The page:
Works in Progress: With Focus, Flipping the Undergraduate ExperienceImproving the undergraduate experience while increasing the number of Science, Technology,Engineering, and Mathematics (STEM) trained professionals is a recurring goal. Many studentschoose engineering to “change the world” and become disillusioned or lose interest [1] whenfaced with learning foundational concepts which are presented without connecting the use ofconcepts to real world problems. Therefore, to retain and further develop students, there is a needto connect student learning to engineering practice. We propose to create this connection byinterweaving a real world problem throughout multiple courses in the curriculum. Interweavingthe problem throughout the curriculum will expose students to the same problem multiple timesand require them to recall information about the problem as they investigate the problem fromanother perspective (engineering concept). As recall has been shown to increase long termlearning [2], we anticipate students will gain a deeper understanding of the problem while alsolearning how to apply multiple engineering concepts to solve a real world problem.To investigate this idea, we flipped the curriculum while focusing learning on a real worldproblem: cancer. Traditionally (Figure 1), students learn engineering skills in isolatedcoursework without a connection to other courses or to real world problems facilitating loss ofinterest. However, we anticipate a community of students focused on a grand challenge whileprogressing through the curriculum will develop interest in engineering through learning how toapply foundational principles to the problem. In the flipped model (Figure 1), students progressthrough the curriculum while also learning about the applications of concepts in courses tosolving the real world problem. By doing this, we connect students to their end goal (solvingreal world problems) at the beginning of their undergraduate education and seek to increaseenthusiasm by engaging students in training opportunities [3] focused around the real worldproblem.In fall 2014, we enrolled twelve, high achieving freshmen students (average ACT = 33.8). Ofthese twelve students, five are female, four are first generation students, and one is anunderrepresented minority student. In fall 2014, students participated in a frontiers course whereTed-style talks on cancer research were delivered, followed by facilitated discussion. In teams,students developed informational videos on a cancer related topic. Beginning in spring 2015,students will join a research laboratory and begin a project; research will be continuedthroughout the undergraduate career. In sophomore year, students will participate in a healthcareinnovations course and be introduced to public policy. Junior and senior year will be focused ondesign projects on cancer topics. Summer experiences include research, clinical immersions,and/or internships. Through this flipped curriculum, we introduce students to engineeringpractice early, require students to retain and apply knowledge, and facilitate development ofconnections between engineering principles. Figure 1. Traditionally, students progress through a curriculum without connecting concepts to practice. We are investigating a focused effort to connect education and training at multiple levels to a real world problem: cancer.References:[1] E. Litzler and J. Young, “Understanding the Risk of Attrition in Undergraduate Engineering: Results from the Project to Assess Climate in Engineering,” Journal of Engineering Education, vol. 101, issue 2, pp. 319-345, April 2012.[2] J. D. Karpicke, "Retrieval-based learning: active retrieval promotes meaningful learning," Current Directions in Psychological Science, vol. 21, pp. 157-163, 2012.[3] E. Seymour et al., “Establishing the Benefits of Research Experiences for Undergraduates in the Sciences: First Findings from a Three-Year Study,” Science Education, vol. 88, issue 4, 493–534, April 2004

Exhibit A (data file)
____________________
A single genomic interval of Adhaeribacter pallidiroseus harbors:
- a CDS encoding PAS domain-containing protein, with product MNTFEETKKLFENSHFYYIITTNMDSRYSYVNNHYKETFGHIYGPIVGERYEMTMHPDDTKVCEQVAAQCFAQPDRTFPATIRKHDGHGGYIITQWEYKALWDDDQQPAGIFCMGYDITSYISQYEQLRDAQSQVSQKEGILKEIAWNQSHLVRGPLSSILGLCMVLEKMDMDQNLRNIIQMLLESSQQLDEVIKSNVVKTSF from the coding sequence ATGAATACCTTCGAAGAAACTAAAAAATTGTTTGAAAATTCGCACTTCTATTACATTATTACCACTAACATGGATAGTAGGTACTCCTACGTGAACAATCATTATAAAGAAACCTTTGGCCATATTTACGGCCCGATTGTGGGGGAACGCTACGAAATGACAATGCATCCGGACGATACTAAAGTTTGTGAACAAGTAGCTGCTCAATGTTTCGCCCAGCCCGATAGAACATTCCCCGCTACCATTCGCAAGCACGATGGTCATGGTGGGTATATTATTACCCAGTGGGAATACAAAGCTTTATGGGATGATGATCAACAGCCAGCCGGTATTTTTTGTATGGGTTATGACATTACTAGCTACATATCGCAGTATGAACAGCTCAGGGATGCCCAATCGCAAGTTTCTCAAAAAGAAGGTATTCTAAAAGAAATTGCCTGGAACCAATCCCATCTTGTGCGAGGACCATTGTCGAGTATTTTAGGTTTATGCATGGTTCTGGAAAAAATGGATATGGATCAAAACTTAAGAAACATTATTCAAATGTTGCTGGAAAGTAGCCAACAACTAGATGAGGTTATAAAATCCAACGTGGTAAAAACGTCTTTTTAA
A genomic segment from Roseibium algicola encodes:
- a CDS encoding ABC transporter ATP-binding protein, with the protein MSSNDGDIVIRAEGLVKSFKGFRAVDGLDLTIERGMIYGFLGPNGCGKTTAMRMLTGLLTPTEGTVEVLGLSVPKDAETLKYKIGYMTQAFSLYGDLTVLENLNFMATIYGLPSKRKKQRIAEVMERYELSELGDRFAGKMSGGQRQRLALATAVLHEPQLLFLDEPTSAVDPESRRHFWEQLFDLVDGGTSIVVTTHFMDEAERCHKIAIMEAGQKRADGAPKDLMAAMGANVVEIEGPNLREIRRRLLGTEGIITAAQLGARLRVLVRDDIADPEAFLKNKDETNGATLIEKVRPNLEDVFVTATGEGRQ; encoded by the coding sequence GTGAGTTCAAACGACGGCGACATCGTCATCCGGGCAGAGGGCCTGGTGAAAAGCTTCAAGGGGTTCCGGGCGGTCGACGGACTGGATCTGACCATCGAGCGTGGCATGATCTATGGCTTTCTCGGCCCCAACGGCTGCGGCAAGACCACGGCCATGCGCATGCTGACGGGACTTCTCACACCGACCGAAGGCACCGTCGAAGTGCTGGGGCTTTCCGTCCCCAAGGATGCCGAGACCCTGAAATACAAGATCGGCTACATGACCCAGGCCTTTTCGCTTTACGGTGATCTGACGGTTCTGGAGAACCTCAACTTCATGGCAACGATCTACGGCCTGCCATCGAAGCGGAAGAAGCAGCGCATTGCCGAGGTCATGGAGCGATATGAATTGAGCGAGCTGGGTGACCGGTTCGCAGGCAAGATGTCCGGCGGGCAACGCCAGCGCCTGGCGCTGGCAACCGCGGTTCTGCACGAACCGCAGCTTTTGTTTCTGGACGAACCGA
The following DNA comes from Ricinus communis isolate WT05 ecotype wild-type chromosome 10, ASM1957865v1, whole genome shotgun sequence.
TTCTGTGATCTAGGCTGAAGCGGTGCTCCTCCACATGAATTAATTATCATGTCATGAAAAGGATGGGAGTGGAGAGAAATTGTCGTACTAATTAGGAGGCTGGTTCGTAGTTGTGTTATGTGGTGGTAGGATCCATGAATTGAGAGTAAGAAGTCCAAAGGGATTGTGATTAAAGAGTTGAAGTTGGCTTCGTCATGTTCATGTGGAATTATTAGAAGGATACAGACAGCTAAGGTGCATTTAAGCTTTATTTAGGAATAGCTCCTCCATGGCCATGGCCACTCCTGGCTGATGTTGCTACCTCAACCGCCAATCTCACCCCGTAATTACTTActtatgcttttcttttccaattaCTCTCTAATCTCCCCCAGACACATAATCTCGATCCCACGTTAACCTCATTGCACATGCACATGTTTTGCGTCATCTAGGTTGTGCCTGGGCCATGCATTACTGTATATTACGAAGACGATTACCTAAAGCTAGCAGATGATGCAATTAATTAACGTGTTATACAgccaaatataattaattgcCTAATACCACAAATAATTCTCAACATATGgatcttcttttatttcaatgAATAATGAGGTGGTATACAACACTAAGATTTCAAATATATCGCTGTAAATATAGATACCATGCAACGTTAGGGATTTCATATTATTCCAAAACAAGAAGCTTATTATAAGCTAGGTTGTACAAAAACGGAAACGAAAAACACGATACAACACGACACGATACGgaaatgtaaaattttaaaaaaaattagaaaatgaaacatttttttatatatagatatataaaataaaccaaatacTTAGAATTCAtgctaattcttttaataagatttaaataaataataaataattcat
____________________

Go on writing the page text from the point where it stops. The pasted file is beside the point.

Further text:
Bhargava, R., & Pool, M., & Smith, A. M., & Carney, P. S., & Pan, D. (2015, June), Works in Progress: a Challenge-Inspired Undergraduate Experience Paper presented at 2015 ASEE Annual Conference & Exposition, Seattle, Washington. 10.18260/p.25110